Remove the DeKalb Board of Education

Rep. Holcomb Calls for Removal of the DeKalb Board of Education

On Thursday morning, the State Board of Education (“BOE”) is scheduled to reconvene to consider whether or not to recommend to Governor Deal that he suspend the entire DeKalb BOE. 

I have been closely monitoring this situation both prior to and since the Southern Association for Colleges and Schools (SACS) voted in December to place the DeKalb County BOE on probation.  The SACS report described multiple acts of misconduct by members of the board.  It also painted a bleak picture as to whether the members of this board could turn things around. 

I attended the entire hearing that was held by the State BOE in January.  I listened to all the questions from the State BOE and the answers given by the members of the DeKalb Board.  I listened with an open mind but heard little to suggest that things will improve under this board.  At this next hearing, the State BOE has only two options before them.  They can recommend keeping the board in place or they can recommend suspending the entire DeKalb BOE and replacing them with appointees of the Governor’s choosing.  In others words, either they all stay, or they all get suspended and potentially removed.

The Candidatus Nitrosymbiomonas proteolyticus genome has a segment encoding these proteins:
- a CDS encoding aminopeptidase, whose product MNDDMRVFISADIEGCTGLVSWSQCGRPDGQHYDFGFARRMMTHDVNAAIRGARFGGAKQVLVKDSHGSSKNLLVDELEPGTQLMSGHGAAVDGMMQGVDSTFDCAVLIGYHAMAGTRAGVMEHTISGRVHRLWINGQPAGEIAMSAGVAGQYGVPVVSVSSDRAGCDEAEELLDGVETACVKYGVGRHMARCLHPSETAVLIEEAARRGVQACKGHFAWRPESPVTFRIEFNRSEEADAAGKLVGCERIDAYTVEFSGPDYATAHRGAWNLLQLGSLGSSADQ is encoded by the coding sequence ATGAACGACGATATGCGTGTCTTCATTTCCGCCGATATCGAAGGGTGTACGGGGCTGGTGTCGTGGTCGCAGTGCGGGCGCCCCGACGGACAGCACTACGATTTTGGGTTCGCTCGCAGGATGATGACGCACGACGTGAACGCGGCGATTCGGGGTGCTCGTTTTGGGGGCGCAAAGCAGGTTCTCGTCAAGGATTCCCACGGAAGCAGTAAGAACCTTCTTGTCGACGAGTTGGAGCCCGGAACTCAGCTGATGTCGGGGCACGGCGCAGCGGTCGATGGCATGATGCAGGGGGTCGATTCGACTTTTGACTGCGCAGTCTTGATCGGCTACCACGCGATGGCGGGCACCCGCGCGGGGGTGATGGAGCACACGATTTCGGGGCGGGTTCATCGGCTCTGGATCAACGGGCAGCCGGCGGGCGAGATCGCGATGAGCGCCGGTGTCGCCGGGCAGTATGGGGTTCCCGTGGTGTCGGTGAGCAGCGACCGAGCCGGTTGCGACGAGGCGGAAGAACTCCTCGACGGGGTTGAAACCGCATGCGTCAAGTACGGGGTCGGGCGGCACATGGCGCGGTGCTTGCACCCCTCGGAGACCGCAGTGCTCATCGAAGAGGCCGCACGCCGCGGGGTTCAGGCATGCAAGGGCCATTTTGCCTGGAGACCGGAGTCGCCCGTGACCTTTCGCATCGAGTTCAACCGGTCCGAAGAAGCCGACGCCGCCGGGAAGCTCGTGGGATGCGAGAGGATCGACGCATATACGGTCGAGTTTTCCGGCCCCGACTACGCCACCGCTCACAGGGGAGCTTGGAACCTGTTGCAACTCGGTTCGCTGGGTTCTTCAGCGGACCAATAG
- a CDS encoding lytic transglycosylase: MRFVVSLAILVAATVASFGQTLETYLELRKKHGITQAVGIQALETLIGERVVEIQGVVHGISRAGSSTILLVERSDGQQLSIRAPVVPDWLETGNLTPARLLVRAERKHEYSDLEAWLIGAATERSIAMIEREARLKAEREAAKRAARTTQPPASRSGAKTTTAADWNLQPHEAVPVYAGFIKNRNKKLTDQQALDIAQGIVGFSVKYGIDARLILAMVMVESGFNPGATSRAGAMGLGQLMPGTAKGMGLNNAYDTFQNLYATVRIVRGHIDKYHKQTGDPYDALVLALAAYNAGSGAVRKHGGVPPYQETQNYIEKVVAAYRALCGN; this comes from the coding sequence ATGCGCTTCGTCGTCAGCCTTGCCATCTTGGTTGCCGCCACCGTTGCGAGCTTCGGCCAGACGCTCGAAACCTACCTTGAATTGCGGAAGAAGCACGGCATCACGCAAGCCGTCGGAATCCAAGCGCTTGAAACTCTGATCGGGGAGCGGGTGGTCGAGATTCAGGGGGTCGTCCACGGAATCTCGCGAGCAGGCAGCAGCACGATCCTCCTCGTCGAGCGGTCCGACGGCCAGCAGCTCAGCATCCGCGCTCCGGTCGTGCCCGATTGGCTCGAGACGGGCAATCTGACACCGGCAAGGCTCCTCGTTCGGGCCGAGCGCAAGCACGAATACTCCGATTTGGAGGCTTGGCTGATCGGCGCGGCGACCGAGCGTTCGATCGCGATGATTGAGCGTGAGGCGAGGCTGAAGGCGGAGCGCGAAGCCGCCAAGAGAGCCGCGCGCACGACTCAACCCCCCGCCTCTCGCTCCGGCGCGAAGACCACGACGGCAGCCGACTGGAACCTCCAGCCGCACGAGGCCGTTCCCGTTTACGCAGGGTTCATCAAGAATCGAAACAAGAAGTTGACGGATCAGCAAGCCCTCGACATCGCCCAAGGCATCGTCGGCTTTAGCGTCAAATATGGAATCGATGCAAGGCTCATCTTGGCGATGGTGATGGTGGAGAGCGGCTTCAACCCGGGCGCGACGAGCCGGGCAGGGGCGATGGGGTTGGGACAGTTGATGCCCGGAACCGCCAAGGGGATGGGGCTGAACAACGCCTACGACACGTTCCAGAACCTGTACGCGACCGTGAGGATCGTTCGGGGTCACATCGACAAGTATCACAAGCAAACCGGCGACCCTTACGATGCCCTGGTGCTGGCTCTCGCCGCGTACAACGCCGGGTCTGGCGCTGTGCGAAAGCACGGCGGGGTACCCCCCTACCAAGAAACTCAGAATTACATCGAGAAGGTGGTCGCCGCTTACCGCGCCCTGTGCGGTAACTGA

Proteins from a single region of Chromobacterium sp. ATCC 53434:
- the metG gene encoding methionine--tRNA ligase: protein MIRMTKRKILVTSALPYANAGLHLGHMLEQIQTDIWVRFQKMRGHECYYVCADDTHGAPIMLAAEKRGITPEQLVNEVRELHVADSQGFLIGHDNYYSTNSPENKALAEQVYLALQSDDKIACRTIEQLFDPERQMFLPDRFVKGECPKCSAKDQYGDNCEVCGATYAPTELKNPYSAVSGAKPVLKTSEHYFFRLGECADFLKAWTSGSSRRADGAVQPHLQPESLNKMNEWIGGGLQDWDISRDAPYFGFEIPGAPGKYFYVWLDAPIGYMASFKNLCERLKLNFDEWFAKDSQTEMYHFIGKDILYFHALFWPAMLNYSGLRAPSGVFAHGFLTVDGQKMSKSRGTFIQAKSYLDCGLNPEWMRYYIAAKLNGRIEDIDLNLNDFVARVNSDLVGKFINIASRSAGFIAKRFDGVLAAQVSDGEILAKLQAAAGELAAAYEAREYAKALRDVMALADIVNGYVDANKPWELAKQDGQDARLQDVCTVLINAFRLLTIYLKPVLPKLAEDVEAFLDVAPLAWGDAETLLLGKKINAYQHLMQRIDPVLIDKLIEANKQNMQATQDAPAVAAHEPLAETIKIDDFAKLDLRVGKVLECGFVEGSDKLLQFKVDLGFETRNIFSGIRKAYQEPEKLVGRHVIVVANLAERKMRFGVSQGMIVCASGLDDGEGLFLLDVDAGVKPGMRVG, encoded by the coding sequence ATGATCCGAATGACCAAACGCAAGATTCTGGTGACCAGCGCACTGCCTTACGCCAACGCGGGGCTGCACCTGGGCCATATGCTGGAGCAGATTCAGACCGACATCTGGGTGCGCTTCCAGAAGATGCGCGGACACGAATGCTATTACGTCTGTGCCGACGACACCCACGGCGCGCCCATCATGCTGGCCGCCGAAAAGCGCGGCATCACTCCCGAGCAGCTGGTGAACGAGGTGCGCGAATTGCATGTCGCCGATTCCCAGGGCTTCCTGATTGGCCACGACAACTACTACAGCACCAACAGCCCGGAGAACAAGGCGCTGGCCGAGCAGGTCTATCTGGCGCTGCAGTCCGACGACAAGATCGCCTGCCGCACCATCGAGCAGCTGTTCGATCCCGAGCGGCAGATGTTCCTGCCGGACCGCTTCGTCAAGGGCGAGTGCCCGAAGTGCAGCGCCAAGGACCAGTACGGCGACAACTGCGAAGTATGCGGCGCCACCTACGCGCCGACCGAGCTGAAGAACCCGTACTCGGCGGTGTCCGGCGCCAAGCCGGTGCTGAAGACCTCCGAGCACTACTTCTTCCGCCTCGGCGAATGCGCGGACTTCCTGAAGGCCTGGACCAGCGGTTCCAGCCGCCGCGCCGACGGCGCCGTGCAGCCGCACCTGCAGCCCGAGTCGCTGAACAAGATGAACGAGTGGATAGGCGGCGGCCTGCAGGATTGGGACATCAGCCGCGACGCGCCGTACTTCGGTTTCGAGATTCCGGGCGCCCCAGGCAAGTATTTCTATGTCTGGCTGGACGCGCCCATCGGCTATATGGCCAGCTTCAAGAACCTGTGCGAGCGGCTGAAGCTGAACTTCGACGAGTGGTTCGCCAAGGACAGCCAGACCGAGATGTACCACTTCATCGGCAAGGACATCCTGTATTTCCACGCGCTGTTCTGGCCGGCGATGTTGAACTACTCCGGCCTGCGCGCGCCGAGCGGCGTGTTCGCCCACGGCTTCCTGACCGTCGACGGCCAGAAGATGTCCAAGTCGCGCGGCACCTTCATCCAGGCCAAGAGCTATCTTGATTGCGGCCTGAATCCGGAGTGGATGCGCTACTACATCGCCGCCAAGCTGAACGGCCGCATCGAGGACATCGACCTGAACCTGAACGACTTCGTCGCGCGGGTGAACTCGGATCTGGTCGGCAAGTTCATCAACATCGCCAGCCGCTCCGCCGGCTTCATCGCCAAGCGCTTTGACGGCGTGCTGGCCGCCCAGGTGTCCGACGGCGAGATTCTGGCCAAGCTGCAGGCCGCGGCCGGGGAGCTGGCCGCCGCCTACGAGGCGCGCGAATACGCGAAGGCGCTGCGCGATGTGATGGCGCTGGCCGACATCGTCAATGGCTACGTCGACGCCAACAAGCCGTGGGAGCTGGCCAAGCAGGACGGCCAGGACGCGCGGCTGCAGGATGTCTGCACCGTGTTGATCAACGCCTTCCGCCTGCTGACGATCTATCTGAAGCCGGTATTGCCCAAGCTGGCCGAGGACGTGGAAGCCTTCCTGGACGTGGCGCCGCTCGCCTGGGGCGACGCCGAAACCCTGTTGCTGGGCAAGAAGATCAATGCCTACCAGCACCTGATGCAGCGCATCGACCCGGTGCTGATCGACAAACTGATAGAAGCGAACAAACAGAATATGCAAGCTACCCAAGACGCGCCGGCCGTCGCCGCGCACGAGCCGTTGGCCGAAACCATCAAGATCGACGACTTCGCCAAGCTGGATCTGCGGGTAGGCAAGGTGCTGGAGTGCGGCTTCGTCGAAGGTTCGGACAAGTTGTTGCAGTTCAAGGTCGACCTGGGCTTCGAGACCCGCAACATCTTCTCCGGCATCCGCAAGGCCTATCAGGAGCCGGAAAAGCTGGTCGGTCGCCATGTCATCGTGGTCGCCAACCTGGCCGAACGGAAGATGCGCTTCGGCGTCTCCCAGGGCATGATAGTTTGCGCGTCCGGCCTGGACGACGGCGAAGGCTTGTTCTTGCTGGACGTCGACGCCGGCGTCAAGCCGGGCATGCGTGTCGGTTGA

Since the initial hearing several significant events have occurred.  First, the Board named Michael Thurmond, the state’s former Labor Commissioner, to be the interim superintendent following the resignation of Superintendent Atkinson.  I support him and want him to succeed in navigating the DeKalb County School System through this period.  But there was something he said last week that troubled me.  While he was at the Capitol, he met with the DeKalb Legislative Delegation.  I asked him if he was going to attend the State BOE meeting, because Superintendent Atkinson had not.  He answered that not only was he going to attend but that he was going to speak for the Board.

That answer bothered me because the Superintendent reports to the Board.  It is not the proper role of the Superintendent  to defend or protect the Board.  They need to do that for themselves.  If they can’t articulate why they should stay – and they have not so far– then they need to go.

On Monday, Dr. Eugene Walker announced he will step down as the Chair of the Board.  I commend him for this, but I think it’s too little too late.  As proof, the Board also announced on Monday that it was going to spend $150,000 on leadership training for itself.  Candidly, DeKalb’s tax dollars should not have to be spent that way.  Let’s spend money on student achievement!

Finally, there was Tuesday’s announcement that the Board, and Dr. Walker, filed for a temporary restraining order challenging the Georgia law that gives the Governor the power to remove them from office.  I view this as nothing more than the Board members using more public money to look out for themselves.